"I’ve been here for a while… I don’t recall ever putting two organizations – the Exhibition and the Performing Arts Centre (project D-50) – through the BS that I’m hearing… We have basically given them, in my opinion, lip service. How can you say it’s a great project… but let’s move it out of the four-year window and put it in 2022?" Councillor Joe Mauro expressed during debate before Councillor Carlson’s amendment would be voted on. He also sponsored the original finance committee resolution to include the Exhibition Park project in the draft CIP.

"We know that anything outside of the four-year window is basically smoke and mirrors because we (current Council members) may not be here. And I know, based on history, that anything in years five and on gets shuffled around, and usually its just a way of appeasing the people."

It was another unsuccessful amendment, though, being defeated with a split 4-4 vote.

Finance committee reconvened the meeting in the afternoon after a break with a third amendment from Councillor Jeff Coffman. Pointing out that $25-million had been committed to the D-51 project in the 2014-2023 CIP, he proposed that $23.9-million be allocated for 2021, another $33.9-million in 2022 “shadow funding” to cover the remaining construction cost, but that construction not move ahead until all funding was confirmed and that the City manager develop a funding strategy.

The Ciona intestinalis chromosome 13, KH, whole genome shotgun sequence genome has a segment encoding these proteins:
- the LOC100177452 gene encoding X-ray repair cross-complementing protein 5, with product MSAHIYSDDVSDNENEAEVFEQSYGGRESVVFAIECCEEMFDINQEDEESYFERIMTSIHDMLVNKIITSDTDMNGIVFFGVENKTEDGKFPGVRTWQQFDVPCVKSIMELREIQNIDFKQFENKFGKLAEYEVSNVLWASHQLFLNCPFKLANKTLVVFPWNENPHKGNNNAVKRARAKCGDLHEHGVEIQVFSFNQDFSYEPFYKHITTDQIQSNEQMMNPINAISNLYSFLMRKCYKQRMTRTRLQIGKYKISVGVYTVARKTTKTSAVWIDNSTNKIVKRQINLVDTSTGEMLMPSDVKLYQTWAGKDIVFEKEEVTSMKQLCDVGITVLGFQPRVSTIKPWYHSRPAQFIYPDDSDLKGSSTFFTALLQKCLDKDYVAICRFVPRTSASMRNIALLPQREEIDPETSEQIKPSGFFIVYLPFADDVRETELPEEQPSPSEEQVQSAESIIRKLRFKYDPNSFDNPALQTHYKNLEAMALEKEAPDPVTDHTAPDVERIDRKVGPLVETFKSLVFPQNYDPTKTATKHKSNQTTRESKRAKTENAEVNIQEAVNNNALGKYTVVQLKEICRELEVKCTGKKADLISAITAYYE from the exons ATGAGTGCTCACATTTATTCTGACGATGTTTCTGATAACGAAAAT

Councillor Coffman's amendment still wasn't enough to convince the majority of finance committee and was voted down, 4-4.

Mayor Spearman made one last effort, offering up to a one-per cent tax increase over four years in order to pay for the $62-million price tag. He explained that the increase would provide complete financial transparency, going on to say that residents should be prepared to pay for the project that continues to garner a great deal of public support and satisfies an overall community want.

Mixed opinions from Council members once again resulted in a 5-3 vote to defeat the amendment.

Discussion quickly shifted back to Councillor Mauro’s original resolution to include project D-51 in the draft CIP document. In somewhat of a surprise move, finance committee voted 4-4, meaning that the project may not be included in the 2018-2027 at all.

But as noted a number of times throughout the meeting, any project can be brought back to the table before the budget is forwarded on to Council for final approval next Tuesday (May 23).

The following four unfunded community projects were then approved before the meeting adjourned Wednesday (May 17) afternoon:

- $400,000 in 2018 for protective fencing along the eastern edge of Alexander Wilderness Park and southern boundary of Six Mile Coulee (project D-25);

- $310,000 in 2018 for parking lot upgrades at Galt Museum (project D-26);

- $5.2-million in "shadow funding" for a Galt Gardens reconstruction (project D-27), amended by Councillor Carlson to start in 2022 instead of 2018; and

- $2.3-million in 2018 for phase two of the Spitz Stadium grandstand (project D-29).

A $12.5-million Enmax Centre parking lot renewal (project D-24) and $1.6-million worth of median trees along University Drive (project D-28) will not be included in Lethbridge’s 2018-2027 CIP.

Council members will continue to debate the remaining 21 unfunded community projects on Thursday (May 18) from 10:30 a.m. to 4:00 p.m.
 

Should the city's capital improvement program include funds for Exhibition Park expansion?

Yes
77%
No
23%
Total votes: 31